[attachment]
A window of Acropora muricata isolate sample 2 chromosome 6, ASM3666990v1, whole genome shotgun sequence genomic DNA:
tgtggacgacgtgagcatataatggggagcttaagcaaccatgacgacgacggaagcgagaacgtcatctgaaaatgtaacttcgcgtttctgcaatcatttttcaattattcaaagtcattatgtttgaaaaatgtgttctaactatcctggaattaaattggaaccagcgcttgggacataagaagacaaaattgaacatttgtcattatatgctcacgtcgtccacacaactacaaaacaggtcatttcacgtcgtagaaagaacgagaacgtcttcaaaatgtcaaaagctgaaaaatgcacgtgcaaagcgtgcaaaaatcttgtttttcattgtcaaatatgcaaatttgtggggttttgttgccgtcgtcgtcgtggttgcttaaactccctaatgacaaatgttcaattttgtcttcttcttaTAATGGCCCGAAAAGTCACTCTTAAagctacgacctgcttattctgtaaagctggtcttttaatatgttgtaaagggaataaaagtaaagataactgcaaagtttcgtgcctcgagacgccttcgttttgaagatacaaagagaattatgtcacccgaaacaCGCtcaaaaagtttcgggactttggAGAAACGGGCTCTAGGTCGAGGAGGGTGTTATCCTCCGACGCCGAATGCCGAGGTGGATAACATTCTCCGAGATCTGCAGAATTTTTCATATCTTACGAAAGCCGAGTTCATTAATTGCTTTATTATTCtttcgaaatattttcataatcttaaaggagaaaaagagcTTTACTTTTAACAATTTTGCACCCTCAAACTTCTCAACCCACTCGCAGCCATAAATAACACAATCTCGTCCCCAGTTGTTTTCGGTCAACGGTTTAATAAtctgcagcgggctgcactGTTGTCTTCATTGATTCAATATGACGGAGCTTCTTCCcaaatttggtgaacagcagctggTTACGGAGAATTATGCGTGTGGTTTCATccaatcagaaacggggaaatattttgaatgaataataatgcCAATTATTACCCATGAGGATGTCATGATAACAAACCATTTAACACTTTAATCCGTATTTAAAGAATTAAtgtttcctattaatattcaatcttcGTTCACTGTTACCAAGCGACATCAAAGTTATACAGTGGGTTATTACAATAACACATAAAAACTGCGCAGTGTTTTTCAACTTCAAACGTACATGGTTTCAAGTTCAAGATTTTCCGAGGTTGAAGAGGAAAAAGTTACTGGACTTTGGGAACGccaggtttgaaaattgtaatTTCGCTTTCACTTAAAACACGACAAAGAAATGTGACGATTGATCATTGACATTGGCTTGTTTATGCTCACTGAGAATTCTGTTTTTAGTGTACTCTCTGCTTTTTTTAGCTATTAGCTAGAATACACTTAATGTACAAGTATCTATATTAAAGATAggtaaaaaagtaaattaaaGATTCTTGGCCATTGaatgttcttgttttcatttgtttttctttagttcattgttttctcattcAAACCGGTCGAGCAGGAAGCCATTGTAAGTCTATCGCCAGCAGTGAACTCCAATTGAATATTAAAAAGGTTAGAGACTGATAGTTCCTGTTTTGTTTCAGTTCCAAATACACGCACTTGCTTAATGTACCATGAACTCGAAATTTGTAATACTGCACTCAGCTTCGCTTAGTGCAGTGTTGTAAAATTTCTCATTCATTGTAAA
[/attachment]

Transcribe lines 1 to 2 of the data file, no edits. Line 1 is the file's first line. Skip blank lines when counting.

A window of Acropora muricata isolate sample 2 chromosome 6, ASM3666990v1, whole genome shotgun sequence genomic DNA:
tgtggacgacgtgagcatataatggggagcttaagcaaccatgacgacgacggaagcgagaacgtcatctgaaaatgtaacttcgcgtttctgcaatcatttttcaattattcaaagtcattatgtttgaaaaatgtgttctaactatcctggaattaaattggaaccagcgcttgggacataagaagacaaaattgaacatttgtcattatatgctcacgtcgtccacacaactacaaaacaggtcatttcacgtcgtagaaagaacgagaacgtcttcaaaatgtcaaaagctgaaaaatgcacgtgcaaagcgtgcaaaaatcttgtttttcattgtcaaatatgcaaatttgtggggttttgttgccgtcgtcgtcgtggttgcttaaactccctaatgacaaatgttcaattttgtcttcttcttaTAATGGCCCGAAAAGTCACTCTTAAagctacgacctgcttattctgtaaagctggtcttttaatatgttgtaaagggaataaaagtaaagataactgcaaagtttcgtgcctcgagacgccttcgttttgaagatacaaagagaattatgtcacccgaaacaCGCtcaaaaagtttcgggactttggAGAAACGGGCTCTAGGTCGAGGAGGGTGTTATCCTCCGACGCCGAATGCCGAGGTGGATAACATTCTCCGAGATCTGCAGAATTTTTCATATCTTACGAAAGCCGAGTTCATTAATTGCTTTATTATTCtttcgaaatattttcataatcttaaaggagaaaaagagcTTTACTTTTAACAATTTTGCACCCTCAAACTTCTCAACCCACTCGCAGCCATAAATAACACAATCTCGTCCCCAGTTGTTTTCGGTCAACGGTTTAATAAtctgcagcgggctgcactGTTGTCTTCATTGATTCAATATGACGGAGCTTCTTCCcaaatttggtgaacagcagctggTTACGGAGAATTATGCGTGTGGTTTCATccaatcagaaacggggaaatattttgaatgaataataatgcCAATTATTACCCATGAGGATGTCATGATAACAAACCATTTAACACTTTAATCCGTATTTAAAGAATTAAtgtttcctattaatattcaatcttcGTTCACTGTTACCAAGCGACATCAAAGTTATACAGTGGGTTATTACAATAACACATAAAAACTGCGCAGTGTTTTTCAACTTCAAACGTACATGGTTTCAAGTTCAAGATTTTCCGAGGTTGAAGAGGAAAAAGTTACTGGACTTTGGGAACGccaggtttgaaaattgtaatTTCGCTTTCACTTAAAACACGACAAAGAAATGTGACGATTGATCATTGACATTGGCTTGTTTATGCTCACTGAGAATTCTGTTTTTAGTGTACTCTCTGCTTTTTTTAGCTATTAGCTAGAATACACTTAATGTACAAGTATCTATATTAAAGATAggtaaaaaagtaaattaaaGATTCTTGGCCATTGaatgttcttgttttcatttgtttttctttagttcattgttttctcattcAAACCGGTCGAGCAGGAAGCCATTGTAAGTCTATCGCCAGCAGTGAACTCCAATTGAATATTAAAAAGGTTAGAGACTGATAGTTCCTGTTTTGTTTCAGTTCCAAATACACGCACTTGCTTAATGTACCATGAACTCGAAATTTGTAATACTGCACTCAGCTTCGCTTAGTGCAGTGTTGTAAAATTTCTCATTCATTGTAAA